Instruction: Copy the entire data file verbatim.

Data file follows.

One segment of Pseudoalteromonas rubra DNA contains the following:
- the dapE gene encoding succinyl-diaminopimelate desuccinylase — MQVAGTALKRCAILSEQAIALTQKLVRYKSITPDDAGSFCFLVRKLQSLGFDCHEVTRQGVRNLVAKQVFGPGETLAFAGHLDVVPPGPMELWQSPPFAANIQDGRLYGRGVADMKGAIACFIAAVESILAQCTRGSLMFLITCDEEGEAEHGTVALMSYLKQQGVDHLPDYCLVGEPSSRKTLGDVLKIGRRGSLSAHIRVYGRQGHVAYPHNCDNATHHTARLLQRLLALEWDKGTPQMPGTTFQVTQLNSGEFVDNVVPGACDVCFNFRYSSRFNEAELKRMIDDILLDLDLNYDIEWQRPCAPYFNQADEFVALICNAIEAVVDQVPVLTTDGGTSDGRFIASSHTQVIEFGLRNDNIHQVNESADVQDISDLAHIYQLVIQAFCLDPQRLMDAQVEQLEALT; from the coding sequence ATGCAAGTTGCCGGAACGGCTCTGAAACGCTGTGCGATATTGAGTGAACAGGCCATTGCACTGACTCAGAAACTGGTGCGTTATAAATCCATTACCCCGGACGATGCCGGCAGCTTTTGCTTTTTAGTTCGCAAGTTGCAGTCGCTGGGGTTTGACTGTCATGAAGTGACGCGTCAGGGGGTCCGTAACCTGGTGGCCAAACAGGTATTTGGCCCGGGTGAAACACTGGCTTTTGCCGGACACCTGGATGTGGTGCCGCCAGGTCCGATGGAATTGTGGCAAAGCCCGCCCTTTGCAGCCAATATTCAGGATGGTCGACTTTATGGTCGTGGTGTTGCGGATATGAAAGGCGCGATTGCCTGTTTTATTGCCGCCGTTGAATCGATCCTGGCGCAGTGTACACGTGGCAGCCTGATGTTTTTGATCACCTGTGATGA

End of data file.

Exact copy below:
One segment of Pseudoalteromonas rubra DNA contains the following:
- the dapE gene encoding succinyl-diaminopimelate desuccinylase — MQVAGTALKRCAILSEQAIALTQKLVRYKSITPDDAGSFCFLVRKLQSLGFDCHEVTRQGVRNLVAKQVFGPGETLAFAGHLDVVPPGPMELWQSPPFAANIQDGRLYGRGVADMKGAIACFIAAVESILAQCTRGSLMFLITCDEEGEAEHGTVALMSYLKQQGVDHLPDYCLVGEPSSRKTLGDVLKIGRRGSLSAHIRVYGRQGHVAYPHNCDNATHHTARLLQRLLALEWDKGTPQMPGTTFQVTQLNSGEFVDNVVPGACDVCFNFRYSSRFNEAELKRMIDDILLDLDLNYDIEWQRPCAPYFNQADEFVALICNAIEAVVDQVPVLTTDGGTSDGRFIASSHTQVIEFGLRNDNIHQVNESADVQDISDLAHIYQLVIQAFCLDPQRLMDAQVEQLEALT; from the coding sequence ATGCAAGTTGCCGGAACGGCTCTGAAACGCTGTGCGATATTGAGTGAACAGGCCATTGCACTGACTCAGAAACTGGTGCGTTATAAATCCATTACCCCGGACGATGCCGGCAGCTTTTGCTTTTTAGTTCGCAAGTTGCAGTCGCTGGGGTTTGACTGTCATGAAGTGACGCGTCAGGGGGTCCGTAACCTGGTGGCCAAACAGGTATTTGGCCCGGGTGAAACACTGGCTTTTGCCGGACACCTGGATGTGGTGCCGCCAGGTCCGATGGAATTGTGGCAAAGCCCGCCCTTTGCAGCCAATATTCAGGATGGTCGACTTTATGGTCGTGGTGTTGCGGATATGAAAGGCGCGATTGCCTGTTTTATTGCCGCCGTTGAATCGATCCTGGCGCAGTGTACACGTGGCAGCCTGATGTTTTTGATCACCTGTGATGA